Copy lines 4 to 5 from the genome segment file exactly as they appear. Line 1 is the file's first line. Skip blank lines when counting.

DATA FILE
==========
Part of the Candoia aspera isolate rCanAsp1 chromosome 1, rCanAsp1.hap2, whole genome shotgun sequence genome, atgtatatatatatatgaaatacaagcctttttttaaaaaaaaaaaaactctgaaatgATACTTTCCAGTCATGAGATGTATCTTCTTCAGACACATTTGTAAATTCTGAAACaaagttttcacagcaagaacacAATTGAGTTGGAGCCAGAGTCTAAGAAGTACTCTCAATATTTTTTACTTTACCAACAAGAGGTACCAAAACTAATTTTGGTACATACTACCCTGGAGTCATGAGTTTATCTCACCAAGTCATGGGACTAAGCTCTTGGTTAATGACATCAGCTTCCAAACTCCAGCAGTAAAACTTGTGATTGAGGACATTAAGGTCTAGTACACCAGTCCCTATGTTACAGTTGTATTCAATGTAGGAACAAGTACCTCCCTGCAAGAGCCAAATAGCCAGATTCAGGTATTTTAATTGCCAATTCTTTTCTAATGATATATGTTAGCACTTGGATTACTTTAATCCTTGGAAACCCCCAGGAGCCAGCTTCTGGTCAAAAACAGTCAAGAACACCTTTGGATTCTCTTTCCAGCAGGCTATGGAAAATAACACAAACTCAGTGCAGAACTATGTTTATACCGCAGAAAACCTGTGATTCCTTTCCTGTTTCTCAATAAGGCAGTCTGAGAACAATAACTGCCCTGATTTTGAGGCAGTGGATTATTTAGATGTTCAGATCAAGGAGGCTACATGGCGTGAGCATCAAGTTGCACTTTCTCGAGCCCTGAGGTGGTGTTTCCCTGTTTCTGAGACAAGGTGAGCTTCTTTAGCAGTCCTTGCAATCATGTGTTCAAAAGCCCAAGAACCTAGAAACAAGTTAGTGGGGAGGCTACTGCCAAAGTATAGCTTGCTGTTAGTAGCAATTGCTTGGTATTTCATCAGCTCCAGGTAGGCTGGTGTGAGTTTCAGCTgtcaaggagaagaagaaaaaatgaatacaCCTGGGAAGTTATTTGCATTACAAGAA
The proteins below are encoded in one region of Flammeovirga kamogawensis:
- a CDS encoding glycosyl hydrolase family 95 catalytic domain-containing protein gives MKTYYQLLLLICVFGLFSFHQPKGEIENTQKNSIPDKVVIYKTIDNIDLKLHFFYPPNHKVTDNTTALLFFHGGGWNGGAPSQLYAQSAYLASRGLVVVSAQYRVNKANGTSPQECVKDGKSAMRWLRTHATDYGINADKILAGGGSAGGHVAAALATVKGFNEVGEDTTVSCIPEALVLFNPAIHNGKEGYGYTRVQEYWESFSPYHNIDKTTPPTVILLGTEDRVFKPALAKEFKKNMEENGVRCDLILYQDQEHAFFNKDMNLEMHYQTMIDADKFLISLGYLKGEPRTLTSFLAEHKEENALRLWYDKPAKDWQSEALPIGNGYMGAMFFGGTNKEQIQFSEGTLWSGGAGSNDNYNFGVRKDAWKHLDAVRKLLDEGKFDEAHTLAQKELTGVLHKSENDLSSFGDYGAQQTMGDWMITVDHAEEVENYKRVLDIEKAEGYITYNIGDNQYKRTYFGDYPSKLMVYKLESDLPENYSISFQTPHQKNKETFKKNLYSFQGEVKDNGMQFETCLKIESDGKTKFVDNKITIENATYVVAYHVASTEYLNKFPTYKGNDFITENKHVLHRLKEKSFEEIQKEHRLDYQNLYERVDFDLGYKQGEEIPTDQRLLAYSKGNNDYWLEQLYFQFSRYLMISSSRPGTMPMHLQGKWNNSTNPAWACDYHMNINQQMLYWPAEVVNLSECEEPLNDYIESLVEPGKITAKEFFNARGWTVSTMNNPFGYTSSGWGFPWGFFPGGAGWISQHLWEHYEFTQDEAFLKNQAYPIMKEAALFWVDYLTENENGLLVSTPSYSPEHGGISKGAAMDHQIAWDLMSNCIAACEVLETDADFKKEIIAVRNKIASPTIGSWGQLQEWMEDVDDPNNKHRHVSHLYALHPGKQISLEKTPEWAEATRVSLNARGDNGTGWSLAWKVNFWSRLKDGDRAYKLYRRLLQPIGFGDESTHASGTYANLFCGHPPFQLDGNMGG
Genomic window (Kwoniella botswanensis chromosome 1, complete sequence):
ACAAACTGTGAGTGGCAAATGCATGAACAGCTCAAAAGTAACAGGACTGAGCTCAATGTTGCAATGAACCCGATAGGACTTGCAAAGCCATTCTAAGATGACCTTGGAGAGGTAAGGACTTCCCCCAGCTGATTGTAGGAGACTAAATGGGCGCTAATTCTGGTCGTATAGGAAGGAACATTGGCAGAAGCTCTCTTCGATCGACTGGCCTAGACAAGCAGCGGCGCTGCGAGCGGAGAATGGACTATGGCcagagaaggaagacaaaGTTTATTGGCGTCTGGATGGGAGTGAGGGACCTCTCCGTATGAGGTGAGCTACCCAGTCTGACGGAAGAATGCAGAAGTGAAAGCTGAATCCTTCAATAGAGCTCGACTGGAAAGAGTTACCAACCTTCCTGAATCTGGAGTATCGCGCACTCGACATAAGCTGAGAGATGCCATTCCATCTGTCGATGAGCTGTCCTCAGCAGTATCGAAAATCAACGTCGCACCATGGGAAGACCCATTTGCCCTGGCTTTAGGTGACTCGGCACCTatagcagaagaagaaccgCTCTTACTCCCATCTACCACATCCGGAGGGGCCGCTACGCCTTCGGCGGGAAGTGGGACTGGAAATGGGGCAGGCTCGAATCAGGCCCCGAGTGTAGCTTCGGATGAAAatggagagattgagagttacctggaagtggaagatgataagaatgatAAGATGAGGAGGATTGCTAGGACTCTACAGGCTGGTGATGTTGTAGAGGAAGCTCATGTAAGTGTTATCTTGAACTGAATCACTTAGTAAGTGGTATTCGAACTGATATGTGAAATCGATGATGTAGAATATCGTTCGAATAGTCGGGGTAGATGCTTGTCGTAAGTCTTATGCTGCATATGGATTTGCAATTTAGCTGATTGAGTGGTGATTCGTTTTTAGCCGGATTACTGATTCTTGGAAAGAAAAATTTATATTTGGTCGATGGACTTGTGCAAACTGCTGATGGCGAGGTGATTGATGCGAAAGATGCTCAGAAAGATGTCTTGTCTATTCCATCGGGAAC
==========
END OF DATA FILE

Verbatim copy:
Genomic window (Kwoniella botswanensis chromosome 1, complete sequence):
ACAAACTGTGAGTGGCAAATGCATGAACAGCTCAAAAGTAACAGGACTGAGCTCAATGTTGCAATGAACCCGATAGGACTTGCAAAGCCATTCTAAGATGACCTTGGAGAGGTAAGGACTTCCCCCAGCTGATTGTAGGAGACTAAATGGGCGCTAATTCTGGTCGTATAGGAAGGAACATTGGCAGAAGCTCTCTTCGATCGACTGGCCTAGACAAGCAGCGGCGCTGCGAGCGGAGAATGGACTATGGCcagagaaggaagacaaaGTTTATTGGCGTCTGGATGGGAGTGAGGGACCTCTCCGTATGAGGTGAGCTACCCAGTCTGACGGAAGAATGCAGAAGTGAAAGCTGAATCCTTCAATAGAGCTCGACTGGAAAGAGTTACCAACCTTCCTGAATCTGGAGTATCGCGCACTCGACATAAGCTGAGAGATGCCATTCCATCTGTCGATGAGCTGTCCTCAGCAGTATCGAAAATCAACGTCGCACCATGGGAAGACCCATTTGCCCTGGCTTTAGGTGACTCGGCACCTatagcagaagaagaaccgCTCTTACTCCCATCTACCACATCCGGAGGGGCCGCTACGCCTTCGGCGGGAAGTGGGACTGGAAATGGGGCAGGCTCGAATCAGGCCCCGAGTGTAGCTTCGGATGAAAatggagagattgagagttacctggaagtggaagatgataagaatgatAAGATGAGGAGGATTGCTAGGACTCTACAGGCTGGTGATGTTGTAGAGGAAGCTCATGTAAGTGTTATCTTGAACTGAATCACTTAGTAAGTGGTATTCGAACTGATATGTGAAATCGATGATGTAGAATATCGTTCGAATAGTCGGGGTAGATGCTTGTCGTAAGTCTTATGCTGCATATGGATTTGCAATTTAGCTGATTGAGTGGTGATTCGTTTTTAGCCGGATTACTGATTCTTGGAAAGAAAAATTTATATTTGGTCGATGGACTTGTGCAAACTGCTGATGGCGAGGTGATTGATGCGAAAGATGCTCAGAAAGATGTCTTGTCTATTCCATCGGGAAC